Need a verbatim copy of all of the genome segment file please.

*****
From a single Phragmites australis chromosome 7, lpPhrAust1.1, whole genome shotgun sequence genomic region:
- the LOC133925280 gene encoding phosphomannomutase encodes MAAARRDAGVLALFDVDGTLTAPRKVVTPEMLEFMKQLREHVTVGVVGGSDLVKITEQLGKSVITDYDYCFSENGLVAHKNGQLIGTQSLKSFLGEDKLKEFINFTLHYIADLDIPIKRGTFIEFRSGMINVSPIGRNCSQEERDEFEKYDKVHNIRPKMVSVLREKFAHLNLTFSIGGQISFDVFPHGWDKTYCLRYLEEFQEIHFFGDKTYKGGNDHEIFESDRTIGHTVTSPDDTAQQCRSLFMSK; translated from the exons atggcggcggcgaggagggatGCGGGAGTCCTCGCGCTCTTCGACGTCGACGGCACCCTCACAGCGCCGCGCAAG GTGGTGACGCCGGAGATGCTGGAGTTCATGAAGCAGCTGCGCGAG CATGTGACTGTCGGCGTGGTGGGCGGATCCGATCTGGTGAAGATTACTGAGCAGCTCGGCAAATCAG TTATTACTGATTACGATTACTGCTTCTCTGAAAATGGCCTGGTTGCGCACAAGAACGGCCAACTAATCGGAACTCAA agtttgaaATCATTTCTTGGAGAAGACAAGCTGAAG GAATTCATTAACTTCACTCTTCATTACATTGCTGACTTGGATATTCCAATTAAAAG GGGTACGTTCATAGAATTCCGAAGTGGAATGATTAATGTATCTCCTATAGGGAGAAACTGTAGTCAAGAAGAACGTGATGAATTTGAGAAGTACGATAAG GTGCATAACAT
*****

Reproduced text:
From a single Phragmites australis chromosome 7, lpPhrAust1.1, whole genome shotgun sequence genomic region:
- the LOC133925280 gene encoding phosphomannomutase encodes MAAARRDAGVLALFDVDGTLTAPRKVVTPEMLEFMKQLREHVTVGVVGGSDLVKITEQLGKSVITDYDYCFSENGLVAHKNGQLIGTQSLKSFLGEDKLKEFINFTLHYIADLDIPIKRGTFIEFRSGMINVSPIGRNCSQEERDEFEKYDKVHNIRPKMVSVLREKFAHLNLTFSIGGQISFDVFPHGWDKTYCLRYLEEFQEIHFFGDKTYKGGNDHEIFESDRTIGHTVTSPDDTAQQCRSLFMSK; translated from the exons atggcggcggcgaggagggatGCGGGAGTCCTCGCGCTCTTCGACGTCGACGGCACCCTCACAGCGCCGCGCAAG GTGGTGACGCCGGAGATGCTGGAGTTCATGAAGCAGCTGCGCGAG CATGTGACTGTCGGCGTGGTGGGCGGATCCGATCTGGTGAAGATTACTGAGCAGCTCGGCAAATCAG TTATTACTGATTACGATTACTGCTTCTCTGAAAATGGCCTGGTTGCGCACAAGAACGGCCAACTAATCGGAACTCAA agtttgaaATCATTTCTTGGAGAAGACAAGCTGAAG GAATTCATTAACTTCACTCTTCATTACATTGCTGACTTGGATATTCCAATTAAAAG GGGTACGTTCATAGAATTCCGAAGTGGAATGATTAATGTATCTCCTATAGGGAGAAACTGTAGTCAAGAAGAACGTGATGAATTTGAGAAGTACGATAAG GTGCATAACAT